Teacher Feature: Hina Agarwalla, the agent of change
Most teachers go above and beyond the call of duty, and Mrs Agarwalla is no exception. Read on to learn about our English as an Additional Language (EAL) Teacher and Class Advisor’s passions and what drives her to go the extra mile.
Mrs Agarwalla was born and raised in the vibrant city of Karachi, Pakistan – a city she describes as being prodigious, multicultural and bustling with resilient people. Growing up, she spent most of her teenage years volunteering for an international NGO. She was voted the chairperson of the NGO’s youth committee and this profound experience ignited a fire that drives her passion to bring about change in her context. She still exudes that passion in everything she does. During her teenage years, she organized various events for youth intending to raise awareness about important issues and later even assisted the principal of the school in implementing meaningful strategies which helped raise the level of the NGOs school.
She attended the University of Karachi where she studied Psychology, English Literature and Education and graduated at the age of nineteen with a Bachelor in Arts. She is currently doing her Masters in Education from the University of Sheffield and plans to do her PhD thereafter. Besides volunteering, she loves reading, travelling, music, studying architecture and is keen on acquiring in-depth knowledge about educational psychology because it helps her understand the complexities of the human mind and become a better educator.
Recently, she co-authored an article titled ‘Global teachers as global learners: Intercultural teacher training in international setting’ which was published in the London Review of Education, which is a peer-reviewed journal.
She moved to Switzerland thirteen years ago and confesses her unconditional love for Confoederatio Helvetica. “Having travelled around the world in my quest to explore its natural and cultural beauty, it is always a privilege and source of comfort to come back home to Switzerland, whose mesmerizing beauty and exemplary democratic values I adore the most.’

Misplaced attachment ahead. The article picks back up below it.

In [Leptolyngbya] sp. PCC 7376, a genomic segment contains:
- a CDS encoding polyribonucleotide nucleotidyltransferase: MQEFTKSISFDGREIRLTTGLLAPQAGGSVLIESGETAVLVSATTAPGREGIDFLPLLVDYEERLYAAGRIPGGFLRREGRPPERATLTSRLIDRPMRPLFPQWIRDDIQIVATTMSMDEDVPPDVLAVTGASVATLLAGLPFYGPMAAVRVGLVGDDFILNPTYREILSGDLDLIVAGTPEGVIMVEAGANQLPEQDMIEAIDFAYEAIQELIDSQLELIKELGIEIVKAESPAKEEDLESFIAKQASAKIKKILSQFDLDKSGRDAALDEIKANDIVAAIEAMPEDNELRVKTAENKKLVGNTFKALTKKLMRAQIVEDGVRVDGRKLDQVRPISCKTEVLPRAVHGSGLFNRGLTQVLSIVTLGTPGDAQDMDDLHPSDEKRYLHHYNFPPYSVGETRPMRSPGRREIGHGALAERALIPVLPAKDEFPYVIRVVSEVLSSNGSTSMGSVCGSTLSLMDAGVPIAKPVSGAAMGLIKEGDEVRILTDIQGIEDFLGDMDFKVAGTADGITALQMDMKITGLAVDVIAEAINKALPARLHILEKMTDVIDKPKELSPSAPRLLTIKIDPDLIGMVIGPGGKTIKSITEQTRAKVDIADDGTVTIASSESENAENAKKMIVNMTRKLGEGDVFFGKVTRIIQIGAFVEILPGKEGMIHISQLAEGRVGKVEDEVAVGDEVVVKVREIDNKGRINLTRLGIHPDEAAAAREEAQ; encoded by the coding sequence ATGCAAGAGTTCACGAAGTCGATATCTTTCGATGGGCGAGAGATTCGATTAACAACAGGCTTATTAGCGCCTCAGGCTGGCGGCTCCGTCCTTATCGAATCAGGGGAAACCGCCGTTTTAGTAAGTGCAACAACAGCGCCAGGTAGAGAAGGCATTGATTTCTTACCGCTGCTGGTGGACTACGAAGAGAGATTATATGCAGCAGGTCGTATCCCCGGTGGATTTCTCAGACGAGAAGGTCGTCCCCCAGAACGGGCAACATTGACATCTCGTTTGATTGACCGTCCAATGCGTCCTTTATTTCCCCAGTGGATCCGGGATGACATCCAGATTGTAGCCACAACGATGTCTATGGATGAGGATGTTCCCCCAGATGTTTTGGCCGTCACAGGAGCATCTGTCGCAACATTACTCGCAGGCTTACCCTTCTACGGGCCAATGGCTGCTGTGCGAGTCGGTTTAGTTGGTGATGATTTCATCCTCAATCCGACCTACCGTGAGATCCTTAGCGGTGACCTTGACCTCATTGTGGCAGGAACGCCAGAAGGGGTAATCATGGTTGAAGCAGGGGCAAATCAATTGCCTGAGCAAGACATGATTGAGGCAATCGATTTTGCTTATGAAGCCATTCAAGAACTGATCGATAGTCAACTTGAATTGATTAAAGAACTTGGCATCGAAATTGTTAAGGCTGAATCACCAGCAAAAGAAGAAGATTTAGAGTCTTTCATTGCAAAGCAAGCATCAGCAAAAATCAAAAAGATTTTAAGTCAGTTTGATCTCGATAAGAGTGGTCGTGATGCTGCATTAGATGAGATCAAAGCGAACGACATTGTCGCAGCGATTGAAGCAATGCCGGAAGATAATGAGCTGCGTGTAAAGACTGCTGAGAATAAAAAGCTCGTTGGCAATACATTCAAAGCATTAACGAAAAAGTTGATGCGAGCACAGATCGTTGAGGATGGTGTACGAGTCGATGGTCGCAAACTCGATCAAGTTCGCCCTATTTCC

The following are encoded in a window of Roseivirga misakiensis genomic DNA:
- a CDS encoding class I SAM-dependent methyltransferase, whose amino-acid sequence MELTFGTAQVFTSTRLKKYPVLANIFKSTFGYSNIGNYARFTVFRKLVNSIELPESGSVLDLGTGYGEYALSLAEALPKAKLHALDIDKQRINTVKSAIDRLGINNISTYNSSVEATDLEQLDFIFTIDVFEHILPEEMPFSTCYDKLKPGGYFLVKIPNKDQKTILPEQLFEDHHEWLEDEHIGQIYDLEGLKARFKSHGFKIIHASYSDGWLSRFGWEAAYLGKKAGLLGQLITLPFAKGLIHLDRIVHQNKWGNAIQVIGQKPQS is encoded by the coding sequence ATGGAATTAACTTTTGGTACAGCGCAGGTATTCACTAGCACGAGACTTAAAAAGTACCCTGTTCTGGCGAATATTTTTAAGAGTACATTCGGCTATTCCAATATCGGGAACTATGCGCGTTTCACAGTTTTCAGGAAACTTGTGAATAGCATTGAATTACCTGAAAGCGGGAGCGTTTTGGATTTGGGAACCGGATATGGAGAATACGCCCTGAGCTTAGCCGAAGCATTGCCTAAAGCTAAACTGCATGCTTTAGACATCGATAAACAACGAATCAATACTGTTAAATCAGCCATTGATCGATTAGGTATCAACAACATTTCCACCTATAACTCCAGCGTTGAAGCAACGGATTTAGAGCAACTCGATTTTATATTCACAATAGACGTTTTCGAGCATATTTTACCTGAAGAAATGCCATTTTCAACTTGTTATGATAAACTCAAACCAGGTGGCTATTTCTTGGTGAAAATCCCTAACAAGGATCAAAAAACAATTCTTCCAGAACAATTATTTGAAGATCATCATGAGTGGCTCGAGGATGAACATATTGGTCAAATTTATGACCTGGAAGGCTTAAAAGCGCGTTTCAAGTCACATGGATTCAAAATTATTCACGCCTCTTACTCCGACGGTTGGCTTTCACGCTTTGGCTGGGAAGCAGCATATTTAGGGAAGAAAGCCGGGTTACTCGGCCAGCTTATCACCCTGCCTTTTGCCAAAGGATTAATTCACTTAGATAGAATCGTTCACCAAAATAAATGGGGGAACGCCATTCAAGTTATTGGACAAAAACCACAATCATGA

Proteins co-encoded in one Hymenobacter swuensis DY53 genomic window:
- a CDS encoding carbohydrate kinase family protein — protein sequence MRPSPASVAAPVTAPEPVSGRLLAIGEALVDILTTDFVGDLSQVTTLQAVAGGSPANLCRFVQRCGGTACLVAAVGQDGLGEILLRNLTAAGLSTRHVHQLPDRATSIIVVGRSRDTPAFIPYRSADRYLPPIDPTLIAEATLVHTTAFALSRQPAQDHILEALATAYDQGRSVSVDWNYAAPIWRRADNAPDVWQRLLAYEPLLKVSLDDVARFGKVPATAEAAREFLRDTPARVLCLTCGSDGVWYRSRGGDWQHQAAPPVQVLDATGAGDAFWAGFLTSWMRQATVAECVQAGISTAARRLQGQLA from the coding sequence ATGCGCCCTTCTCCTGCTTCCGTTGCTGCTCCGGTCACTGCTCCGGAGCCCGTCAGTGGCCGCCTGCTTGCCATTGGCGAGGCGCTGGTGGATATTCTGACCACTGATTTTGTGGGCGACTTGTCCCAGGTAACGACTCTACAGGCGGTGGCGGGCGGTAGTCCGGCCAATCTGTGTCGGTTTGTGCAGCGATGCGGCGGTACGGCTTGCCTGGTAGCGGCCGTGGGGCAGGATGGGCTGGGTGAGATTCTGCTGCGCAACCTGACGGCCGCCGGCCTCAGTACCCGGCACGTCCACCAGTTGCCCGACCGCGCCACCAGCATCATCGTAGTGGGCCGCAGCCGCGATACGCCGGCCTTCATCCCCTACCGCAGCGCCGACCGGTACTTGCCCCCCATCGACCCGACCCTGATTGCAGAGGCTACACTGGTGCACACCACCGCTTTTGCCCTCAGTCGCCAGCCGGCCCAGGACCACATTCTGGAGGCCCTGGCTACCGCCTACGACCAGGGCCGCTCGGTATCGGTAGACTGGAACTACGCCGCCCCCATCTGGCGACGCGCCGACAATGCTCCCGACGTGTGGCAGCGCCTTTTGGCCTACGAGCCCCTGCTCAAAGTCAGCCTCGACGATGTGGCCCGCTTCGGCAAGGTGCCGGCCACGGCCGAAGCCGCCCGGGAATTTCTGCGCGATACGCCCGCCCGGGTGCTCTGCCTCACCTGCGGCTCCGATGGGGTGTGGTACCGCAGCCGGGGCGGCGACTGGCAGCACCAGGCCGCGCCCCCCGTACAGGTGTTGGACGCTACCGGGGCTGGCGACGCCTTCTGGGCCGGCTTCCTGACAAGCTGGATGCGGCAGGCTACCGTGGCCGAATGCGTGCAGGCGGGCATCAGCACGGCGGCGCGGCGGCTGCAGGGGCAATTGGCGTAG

Mrs Agarwalla has been teaching for sixteen years, and her passion for making a difference through education has not faded a bit. She joined Institut Montana four years ago and admits: “What I admire the most about Institut Montana, is its cultural diversity in all its grandeur. It is integral for the world around us to experience diversity in all its glory so that we can learn to appreciate our unique differences and repudiate the very idea of discrimination in all its forms.’ Teaching helps her foster respect, appreciation and understanding of various cultures, and she takes great pride in promoting critical thinking skills and intercultural understanding through her interactions with students. “Education is key to fighting fascism at its grassroots level. If we fail to teach that in schools, we fail the society which, after all, is a reflection of our education system.” asserts Mrs Agarwalla.
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